Today we have an interview with R&B visionary Brandy Haze about her newest release, however, I cannot go on with the interview without first telling you a little bit about the “That’s Unfortunate” EP itself:
This 7-track EP is full of insane twists and turns that surprise you every step of the way. Brandy’s sound was described to me as “inventive” and my ever-skeptic self was pleased to objectively verify that claim by track No.2, “California Lies”, which might as well be the first song since the previously listed track, “77.7 FU” is an intro styled after radio call-in shows. “California Lies” really comes out of the left-field, the track hits you with gritty R&B vocals fused with modern hip-hop and set to a very classic Drum&Bass percussion background, who would have thought.?
After “caller Number 1” (a segway track) comes “Waiting”, which takes a different direction by drawing deeply from the late 90s and early 2000s R&B. Then comes the titular track, “That’s Unfortunate” goes a little further back in time, and Brandy’s absolutely sparky and delicious walks down the song by the arm of a gorgeous down-tempo funky bassline, the result is an airy and cozy modern take on more classical R&B sounds of the past.
I really don’t want to gush in more detail about this EP, but I will tell you this: My absolute favorite song (and I think the biggest stand out) is definitely “No Reply”. Haze’s voice becomes pure champagne, and the music it floats on is an absolutely flawless piece of Soul/R&B RESPECT, the kind we just don’t get enough of nowadays.
Ok, Moving on! Let’s find out what Brandy Haze had to tell us:
I think it’s pretty clear that your main sound lies in R&B. What made you fall in love with the genre?
I guess just listening and watching music videos as a kid really inspired me. I discovered 90s R&B in the 2000s and remember buying so many CDs off Amazon.
Where do you usually draw your lyrics from? What’s your mind like when writing?
I try to draw my lyrics from my real-life experiences or experiences of those close to me. The majority of my songs are personal.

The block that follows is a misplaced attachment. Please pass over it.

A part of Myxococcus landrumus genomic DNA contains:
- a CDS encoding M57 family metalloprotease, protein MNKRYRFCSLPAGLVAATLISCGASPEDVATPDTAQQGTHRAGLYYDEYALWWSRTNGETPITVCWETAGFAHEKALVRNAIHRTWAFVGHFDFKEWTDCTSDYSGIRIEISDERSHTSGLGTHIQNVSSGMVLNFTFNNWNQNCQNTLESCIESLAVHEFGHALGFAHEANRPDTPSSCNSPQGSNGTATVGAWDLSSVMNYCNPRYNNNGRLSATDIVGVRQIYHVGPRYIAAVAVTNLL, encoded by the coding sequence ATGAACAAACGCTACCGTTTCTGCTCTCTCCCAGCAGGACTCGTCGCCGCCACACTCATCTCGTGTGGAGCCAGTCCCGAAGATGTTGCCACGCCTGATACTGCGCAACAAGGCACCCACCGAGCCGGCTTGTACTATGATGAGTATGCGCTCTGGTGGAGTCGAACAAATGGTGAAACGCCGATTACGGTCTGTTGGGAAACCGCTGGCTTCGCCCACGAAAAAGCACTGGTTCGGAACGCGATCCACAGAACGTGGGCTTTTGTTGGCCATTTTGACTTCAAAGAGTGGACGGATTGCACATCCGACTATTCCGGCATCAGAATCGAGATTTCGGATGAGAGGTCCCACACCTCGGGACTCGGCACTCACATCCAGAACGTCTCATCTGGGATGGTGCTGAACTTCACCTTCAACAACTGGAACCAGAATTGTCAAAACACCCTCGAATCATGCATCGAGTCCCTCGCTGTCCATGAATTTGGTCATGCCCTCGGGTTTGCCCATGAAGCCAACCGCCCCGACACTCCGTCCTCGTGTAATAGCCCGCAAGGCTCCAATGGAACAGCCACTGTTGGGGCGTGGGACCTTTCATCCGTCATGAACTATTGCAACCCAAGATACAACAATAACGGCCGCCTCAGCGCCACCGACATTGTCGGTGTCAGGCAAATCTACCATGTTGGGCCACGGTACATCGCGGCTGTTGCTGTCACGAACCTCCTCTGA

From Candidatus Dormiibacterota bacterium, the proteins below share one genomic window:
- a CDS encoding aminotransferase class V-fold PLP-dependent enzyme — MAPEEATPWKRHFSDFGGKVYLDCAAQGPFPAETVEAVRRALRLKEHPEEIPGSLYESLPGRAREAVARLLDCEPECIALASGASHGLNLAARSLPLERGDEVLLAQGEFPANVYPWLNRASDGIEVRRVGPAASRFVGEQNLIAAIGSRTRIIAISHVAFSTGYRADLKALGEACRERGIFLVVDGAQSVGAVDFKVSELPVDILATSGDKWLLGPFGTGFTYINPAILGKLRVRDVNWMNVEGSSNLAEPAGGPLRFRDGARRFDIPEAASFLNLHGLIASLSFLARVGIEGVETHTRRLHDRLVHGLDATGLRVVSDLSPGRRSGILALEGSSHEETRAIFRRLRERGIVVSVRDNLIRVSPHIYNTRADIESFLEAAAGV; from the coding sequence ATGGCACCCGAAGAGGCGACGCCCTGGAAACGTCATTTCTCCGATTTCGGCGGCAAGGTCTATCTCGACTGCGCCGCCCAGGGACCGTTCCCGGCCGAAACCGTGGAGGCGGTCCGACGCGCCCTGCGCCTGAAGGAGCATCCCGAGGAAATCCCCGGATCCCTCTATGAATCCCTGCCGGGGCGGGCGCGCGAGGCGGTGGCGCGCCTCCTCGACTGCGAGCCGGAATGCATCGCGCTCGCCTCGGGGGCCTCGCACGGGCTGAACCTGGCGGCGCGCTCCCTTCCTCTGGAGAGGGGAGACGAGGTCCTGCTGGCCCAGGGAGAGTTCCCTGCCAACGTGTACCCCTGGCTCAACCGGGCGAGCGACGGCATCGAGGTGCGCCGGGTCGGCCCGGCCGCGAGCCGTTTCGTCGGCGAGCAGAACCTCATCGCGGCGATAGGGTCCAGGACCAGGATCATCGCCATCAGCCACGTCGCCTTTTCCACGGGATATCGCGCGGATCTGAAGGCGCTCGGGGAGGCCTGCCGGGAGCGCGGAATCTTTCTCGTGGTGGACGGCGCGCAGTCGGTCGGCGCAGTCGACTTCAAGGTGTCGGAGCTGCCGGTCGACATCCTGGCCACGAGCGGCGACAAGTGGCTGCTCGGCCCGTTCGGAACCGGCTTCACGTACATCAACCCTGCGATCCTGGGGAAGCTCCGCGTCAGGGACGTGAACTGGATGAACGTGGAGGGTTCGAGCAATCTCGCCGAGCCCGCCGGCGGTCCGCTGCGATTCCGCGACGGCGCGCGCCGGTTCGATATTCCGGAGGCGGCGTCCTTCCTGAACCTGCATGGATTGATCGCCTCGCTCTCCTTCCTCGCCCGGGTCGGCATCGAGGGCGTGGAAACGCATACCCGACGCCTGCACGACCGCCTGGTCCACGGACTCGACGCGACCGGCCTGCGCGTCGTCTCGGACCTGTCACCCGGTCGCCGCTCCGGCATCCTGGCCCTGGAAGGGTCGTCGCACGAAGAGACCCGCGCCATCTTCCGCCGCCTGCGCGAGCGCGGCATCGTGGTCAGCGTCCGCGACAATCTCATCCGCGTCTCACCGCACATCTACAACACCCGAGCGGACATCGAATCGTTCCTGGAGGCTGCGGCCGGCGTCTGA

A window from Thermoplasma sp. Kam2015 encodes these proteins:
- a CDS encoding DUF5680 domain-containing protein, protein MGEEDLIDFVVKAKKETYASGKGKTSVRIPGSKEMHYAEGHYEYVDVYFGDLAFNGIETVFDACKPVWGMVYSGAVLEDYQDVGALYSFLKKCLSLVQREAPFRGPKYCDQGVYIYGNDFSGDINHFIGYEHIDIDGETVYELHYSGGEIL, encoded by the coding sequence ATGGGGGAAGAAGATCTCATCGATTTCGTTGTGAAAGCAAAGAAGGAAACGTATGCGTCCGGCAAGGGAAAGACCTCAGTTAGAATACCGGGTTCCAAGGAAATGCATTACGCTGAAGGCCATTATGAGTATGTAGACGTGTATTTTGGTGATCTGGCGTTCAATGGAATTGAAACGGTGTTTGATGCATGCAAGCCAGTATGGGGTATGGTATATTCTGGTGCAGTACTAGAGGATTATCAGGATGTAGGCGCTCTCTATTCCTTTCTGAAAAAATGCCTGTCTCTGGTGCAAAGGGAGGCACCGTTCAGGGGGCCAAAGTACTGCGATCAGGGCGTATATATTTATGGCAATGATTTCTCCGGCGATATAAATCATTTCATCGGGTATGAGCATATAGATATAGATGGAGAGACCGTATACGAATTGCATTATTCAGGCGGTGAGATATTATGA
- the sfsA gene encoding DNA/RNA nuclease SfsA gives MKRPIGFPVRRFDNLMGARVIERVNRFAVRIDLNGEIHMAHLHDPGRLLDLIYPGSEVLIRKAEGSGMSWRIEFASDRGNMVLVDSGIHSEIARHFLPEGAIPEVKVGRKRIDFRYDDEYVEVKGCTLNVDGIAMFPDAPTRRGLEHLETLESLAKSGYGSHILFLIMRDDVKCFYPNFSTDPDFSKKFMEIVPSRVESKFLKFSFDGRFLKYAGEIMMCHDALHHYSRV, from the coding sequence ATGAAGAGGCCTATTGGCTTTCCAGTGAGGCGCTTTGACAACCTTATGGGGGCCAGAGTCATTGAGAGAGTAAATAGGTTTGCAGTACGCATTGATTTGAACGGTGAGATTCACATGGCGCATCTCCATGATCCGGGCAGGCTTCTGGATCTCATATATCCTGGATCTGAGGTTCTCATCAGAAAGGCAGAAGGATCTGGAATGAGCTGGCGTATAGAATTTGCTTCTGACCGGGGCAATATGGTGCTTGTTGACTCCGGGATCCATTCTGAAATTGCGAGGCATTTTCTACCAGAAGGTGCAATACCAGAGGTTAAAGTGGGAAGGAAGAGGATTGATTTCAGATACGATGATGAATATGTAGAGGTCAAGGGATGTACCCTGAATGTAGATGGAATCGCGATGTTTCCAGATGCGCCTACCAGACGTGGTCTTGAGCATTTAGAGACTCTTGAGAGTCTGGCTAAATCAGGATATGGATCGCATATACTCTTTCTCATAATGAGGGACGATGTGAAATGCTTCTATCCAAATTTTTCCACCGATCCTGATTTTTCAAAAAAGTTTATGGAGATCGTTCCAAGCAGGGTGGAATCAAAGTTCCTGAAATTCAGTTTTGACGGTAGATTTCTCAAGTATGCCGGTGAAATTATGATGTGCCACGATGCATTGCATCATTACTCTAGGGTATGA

How do you approach songwriting? Do you have a methodology for it or does the need to write just come up some days?
I think every song is different. Sometimes I start with the beat and sometimes I think of what I want to say first. I definitely have days that I want to write more than others.
You worked with Ian Thomas & Leven Kali to make your debut with “Roses”, how did they influence that record and you personally as an artist?
I think they helped me put together my vision. It was one of my first real songs and I’m so grateful we all got to work together and create something super vibey.
With your new EP coming out soon, in what way do you feel like you’ve grown or changed the most since that first release?
When I first started I knew what I liked but I didn’t know exactly why or what I was doing. Now I write, record, and mix myself majority of the time. All those things have helped me grow as a writer and as an artist.
What is so “Unfortunate”? Did you use your music to transform it into something positive?
My relationships mostly. It’s really a phrase I use quite often, but in my life I definitely can say I turn my relationships into art.
Have you had opportunities to showcase your talent live on stage? Any upcoming shows you wanna plug?
I’ve always loved to perform and have done many shows in my life, but I’d love to showcase my newest projects sometime soon. One of my short-term goals is to get on or have my own tour.
The struggle to build a budding career in music can be filled with as much love & support as it can be with negativity and opposition. What has your experience been like in that regard?
I’ve never been one to quit or give up. I’ve had a lot of obstacles but I usually learn about my obstacles so that I can find a way to get around them. I will always push forward to make my dreams a reality.
CONNECT WITH BRANDY HAZE
photos / #1 Breyona Holt , #2 Ondre , #3 Brandy Haze
story / Samuel Aponte